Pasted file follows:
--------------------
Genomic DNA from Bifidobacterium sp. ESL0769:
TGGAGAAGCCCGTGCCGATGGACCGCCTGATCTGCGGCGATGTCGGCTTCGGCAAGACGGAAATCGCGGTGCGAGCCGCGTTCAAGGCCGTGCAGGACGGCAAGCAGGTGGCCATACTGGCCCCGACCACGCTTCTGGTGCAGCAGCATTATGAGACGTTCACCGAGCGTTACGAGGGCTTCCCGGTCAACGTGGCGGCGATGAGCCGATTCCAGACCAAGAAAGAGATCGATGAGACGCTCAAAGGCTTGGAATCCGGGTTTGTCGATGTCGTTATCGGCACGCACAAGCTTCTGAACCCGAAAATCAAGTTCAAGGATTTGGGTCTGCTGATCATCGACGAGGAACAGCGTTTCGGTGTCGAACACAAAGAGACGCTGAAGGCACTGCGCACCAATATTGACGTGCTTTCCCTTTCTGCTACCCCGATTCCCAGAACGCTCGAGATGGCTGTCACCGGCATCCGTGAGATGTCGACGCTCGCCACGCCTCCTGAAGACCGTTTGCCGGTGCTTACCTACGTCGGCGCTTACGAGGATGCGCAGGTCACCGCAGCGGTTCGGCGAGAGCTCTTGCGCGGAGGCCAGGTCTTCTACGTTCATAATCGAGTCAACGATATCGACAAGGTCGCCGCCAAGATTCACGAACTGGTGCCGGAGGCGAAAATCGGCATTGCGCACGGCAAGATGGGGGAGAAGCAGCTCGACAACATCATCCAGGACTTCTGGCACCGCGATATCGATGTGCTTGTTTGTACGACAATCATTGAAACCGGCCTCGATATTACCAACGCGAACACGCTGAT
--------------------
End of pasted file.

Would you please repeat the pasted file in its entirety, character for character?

Genomic DNA from Bifidobacterium sp. ESL0769:
TGGAGAAGCCCGTGCCGATGGACCGCCTGATCTGCGGCGATGTCGGCTTCGGCAAGACGGAAATCGCGGTGCGAGCCGCGTTCAAGGCCGTGCAGGACGGCAAGCAGGTGGCCATACTGGCCCCGACCACGCTTCTGGTGCAGCAGCATTATGAGACGTTCACCGAGCGTTACGAGGGCTTCCCGGTCAACGTGGCGGCGATGAGCCGATTCCAGACCAAGAAAGAGATCGATGAGACGCTCAAAGGCTTGGAATCCGGGTTTGTCGATGTCGTTATCGGCACGCACAAGCTTCTGAACCCGAAAATCAAGTTCAAGGATTTGGGTCTGCTGATCATCGACGAGGAACAGCGTTTCGGTGTCGAACACAAAGAGACGCTGAAGGCACTGCGCACCAATATTGACGTGCTTTCCCTTTCTGCTACCCCGATTCCCAGAACGCTCGAGATGGCTGTCACCGGCATCCGTGAGATGTCGACGCTCGCCACGCCTCCTGAAGACCGTTTGCCGGTGCTTACCTACGTCGGCGCTTACGAGGATGCGCAGGTCACCGCAGCGGTTCGGCGAGAGCTCTTGCGCGGAGGCCAGGTCTTCTACGTTCATAATCGAGTCAACGATATCGACAAGGTCGCCGCCAAGATTCACGAACTGGTGCCGGAGGCGAAAATCGGCATTGCGCACGGCAAGATGGGGGAGAAGCAGCTCGACAACATCATCCAGGACTTCTGGCACCGCGATATCGATGTGCTTGTTTGTACGACAATCATTGAAACCGGCCTCGATATTACCAACGCGAACACGCTGAT